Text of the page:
Other writers have dealt with why and how surnames evolved or were altered as immigrants settled into US cities to begin their lives as Americans;4 the focus here is on presumed behavior of clerks at Ellis Island and other immigration points during the nineteenth and early twentieth centuries when they encountered (primarily) European surnames. These federal employees have been accused of, at best, carelessness, and at worst, racial prejudice, both presumably perpetuated while they were on the job.

What does the historical record tell us about these immigration officials and about the US government’s policies and procedures relating to immigrants? That record, loosely defined, begins with the inception of America itself: everyone who came here, or who was brought here, after the official founding of the nation was an immigrant. Until 1819, people coming to the United States were dealt with according to state laws. In 1819, the federal government took over and immigration law and policy as we know it began.

Tempting as it is to blame the government, the issue of name changes is one where federal officials at American ports can be been cleared of the charges. Those officials are not around today to defend themselves against accusations of carelessness and prejudice, but if we look at federal laws relating to immigrants, at the copious paperwork from the period, and at contemporary writings and imagery, we can see for ourselves that the idea is false: not only didn’t those officials change names—they couldn’t have. Abundant evidence from the period shows conclusively that American officials were not recording passenger names onto paper.

It’s difficult to say when the urban legend about names being altered at Ellis Island began, but easy to know when the notion spread to the popular imagination. In the 1974 film The Godfather II, which closely follows events described in the novel The Godfather by Mario Puzo, Vito Andolini is sent away from his violence-suffused home town of Corleone, in Sicily, when he is a child. He arrives at the Ellis Island processing station and, overwhelmed by the noise and the people, finds himself unable to speak. The immigration official asks the boy his name, and the question is repeated in Italian by a translator. The frightened boy stays mute, so the translator looks at the card pinned to Vito’s clothing. He clearly says, “Vito Andolini, from Corleone,” but the clerk misunderstands and mutters, “Vito Corleone” (the translator does not, for some reason, correct him). The clerk then appears to record “Vito Corleone” on the paper in front of him, and little Vito is sent on his way. And that, we are clearly expected to conclude, is how the Godfather got his name.5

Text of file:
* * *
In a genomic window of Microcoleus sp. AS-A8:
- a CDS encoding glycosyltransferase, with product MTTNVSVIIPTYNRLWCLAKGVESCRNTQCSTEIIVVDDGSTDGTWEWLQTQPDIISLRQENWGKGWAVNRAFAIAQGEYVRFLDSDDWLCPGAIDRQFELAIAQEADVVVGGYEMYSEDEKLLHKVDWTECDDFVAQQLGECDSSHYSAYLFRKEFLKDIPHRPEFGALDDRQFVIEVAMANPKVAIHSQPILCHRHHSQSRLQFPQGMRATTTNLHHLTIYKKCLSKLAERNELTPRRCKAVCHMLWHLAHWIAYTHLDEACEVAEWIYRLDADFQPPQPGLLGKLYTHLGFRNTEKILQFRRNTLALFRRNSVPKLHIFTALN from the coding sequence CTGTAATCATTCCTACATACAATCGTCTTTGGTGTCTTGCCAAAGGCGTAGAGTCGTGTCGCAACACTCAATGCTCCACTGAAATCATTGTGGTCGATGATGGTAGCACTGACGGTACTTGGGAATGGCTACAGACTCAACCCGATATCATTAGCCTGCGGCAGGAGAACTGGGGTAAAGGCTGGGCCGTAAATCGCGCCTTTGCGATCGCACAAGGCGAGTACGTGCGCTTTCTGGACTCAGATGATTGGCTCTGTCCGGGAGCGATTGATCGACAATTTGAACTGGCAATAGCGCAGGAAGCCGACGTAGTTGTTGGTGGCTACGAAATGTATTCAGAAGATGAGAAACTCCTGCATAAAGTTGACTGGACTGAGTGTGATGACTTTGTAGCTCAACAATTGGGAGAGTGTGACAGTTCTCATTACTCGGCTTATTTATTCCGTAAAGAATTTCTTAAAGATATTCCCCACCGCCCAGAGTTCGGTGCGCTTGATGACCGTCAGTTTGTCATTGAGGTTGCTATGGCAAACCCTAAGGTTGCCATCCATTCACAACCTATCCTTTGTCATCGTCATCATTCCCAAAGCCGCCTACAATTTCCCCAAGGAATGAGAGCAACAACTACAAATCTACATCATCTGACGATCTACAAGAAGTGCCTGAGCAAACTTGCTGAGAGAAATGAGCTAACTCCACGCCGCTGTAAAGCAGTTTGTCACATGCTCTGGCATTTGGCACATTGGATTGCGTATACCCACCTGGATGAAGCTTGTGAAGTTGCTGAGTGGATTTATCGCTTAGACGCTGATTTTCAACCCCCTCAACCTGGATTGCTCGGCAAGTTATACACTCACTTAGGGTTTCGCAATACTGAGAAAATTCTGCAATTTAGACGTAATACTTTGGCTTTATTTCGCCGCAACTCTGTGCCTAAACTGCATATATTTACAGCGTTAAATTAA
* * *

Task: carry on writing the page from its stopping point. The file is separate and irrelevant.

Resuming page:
It’s a powerful scene, but the action is based on a misunderstanding of what really happened when someone reached the front of the line and was asked, “Name?” Though the film otherwise captures the crowded, noisy process at Ellis Island effectively, an egregious historical inaccuracy occurs the moment the clerk writes down Vito’s name incorrectly. In reality, immigration officials did not write names down—they checked them off on a list in front of them. In other words, the names were already written down. The officials were not working with blank sheets of paper on which they created lists of newly arrived passengers, but with ship manifests, official lists of passengers who had disembarked. These manifests were required by US federal law as of March 2, 1819. Beginning on that date (i.e., when the federal government assumed control over immigration), ship captains were required to report a list of all passengers brought to US shores from foreign countries; information required included name, sex, age, and occupation.6 Several decades later, in 1893 (just after Ellis Island opened), the requirements for manifests became even more specific: the shipping company clerks were required to obtain contact information and to ask each passenger a series of questions about their health and political views. Furthermore, the clerks who created the manifests were told that “immigrants shall be listed in convenient groups . . . and no [list] shall contain more than 30 names.”7 These instructions are precise and clear, and they are not mere suggestions—they are published in the U.S. Statutes at Large, which contain federal laws as they are passed by Congress. Any captain who didn’t turn over a list of names when he dropped off his passengers faced a displeased federal official and some steep fines.